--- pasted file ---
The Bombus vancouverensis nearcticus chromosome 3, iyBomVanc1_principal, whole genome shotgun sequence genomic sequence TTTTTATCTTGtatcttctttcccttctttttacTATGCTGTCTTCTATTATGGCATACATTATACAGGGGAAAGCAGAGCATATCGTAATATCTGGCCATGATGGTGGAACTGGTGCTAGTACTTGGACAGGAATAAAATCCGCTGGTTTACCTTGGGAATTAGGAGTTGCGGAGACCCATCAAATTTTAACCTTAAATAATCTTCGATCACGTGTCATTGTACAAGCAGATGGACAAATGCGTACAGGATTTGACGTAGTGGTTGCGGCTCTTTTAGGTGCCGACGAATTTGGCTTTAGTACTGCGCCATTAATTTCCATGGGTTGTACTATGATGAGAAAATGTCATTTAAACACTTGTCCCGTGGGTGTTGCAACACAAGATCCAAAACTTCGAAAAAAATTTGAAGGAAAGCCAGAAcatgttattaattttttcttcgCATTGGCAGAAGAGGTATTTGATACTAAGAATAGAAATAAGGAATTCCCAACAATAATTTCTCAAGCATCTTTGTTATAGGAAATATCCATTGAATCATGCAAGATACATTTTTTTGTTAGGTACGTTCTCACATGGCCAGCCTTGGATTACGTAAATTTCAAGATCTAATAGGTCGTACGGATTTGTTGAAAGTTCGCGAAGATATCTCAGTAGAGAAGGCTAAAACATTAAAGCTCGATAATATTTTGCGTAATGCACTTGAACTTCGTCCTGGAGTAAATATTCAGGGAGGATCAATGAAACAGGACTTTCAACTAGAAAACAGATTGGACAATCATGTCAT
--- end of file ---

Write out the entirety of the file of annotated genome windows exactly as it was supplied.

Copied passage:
The Bombus vancouverensis nearcticus chromosome 3, iyBomVanc1_principal, whole genome shotgun sequence genomic sequence TTTTTATCTTGtatcttctttcccttctttttacTATGCTGTCTTCTATTATGGCATACATTATACAGGGGAAAGCAGAGCATATCGTAATATCTGGCCATGATGGTGGAACTGGTGCTAGTACTTGGACAGGAATAAAATCCGCTGGTTTACCTTGGGAATTAGGAGTTGCGGAGACCCATCAAATTTTAACCTTAAATAATCTTCGATCACGTGTCATTGTACAAGCAGATGGACAAATGCGTACAGGATTTGACGTAGTGGTTGCGGCTCTTTTAGGTGCCGACGAATTTGGCTTTAGTACTGCGCCATTAATTTCCATGGGTTGTACTATGATGAGAAAATGTCATTTAAACACTTGTCCCGTGGGTGTTGCAACACAAGATCCAAAACTTCGAAAAAAATTTGAAGGAAAGCCAGAAcatgttattaattttttcttcgCATTGGCAGAAGAGGTATTTGATACTAAGAATAGAAATAAGGAATTCCCAACAATAATTTCTCAAGCATCTTTGTTATAGGAAATATCCATTGAATCATGCAAGATACATTTTTTTGTTAGGTACGTTCTCACATGGCCAGCCTTGGATTACGTAAATTTCAAGATCTAATAGGTCGTACGGATTTGTTGAAAGTTCGCGAAGATATCTCAGTAGAGAAGGCTAAAACATTAAAGCTCGATAATATTTTGCGTAATGCACTTGAACTTCGTCCTGGAGTAAATATTCAGGGAGGATCAATGAAACAGGACTTTCAACTAGAAAACAGATTGGACAATCATGTCAT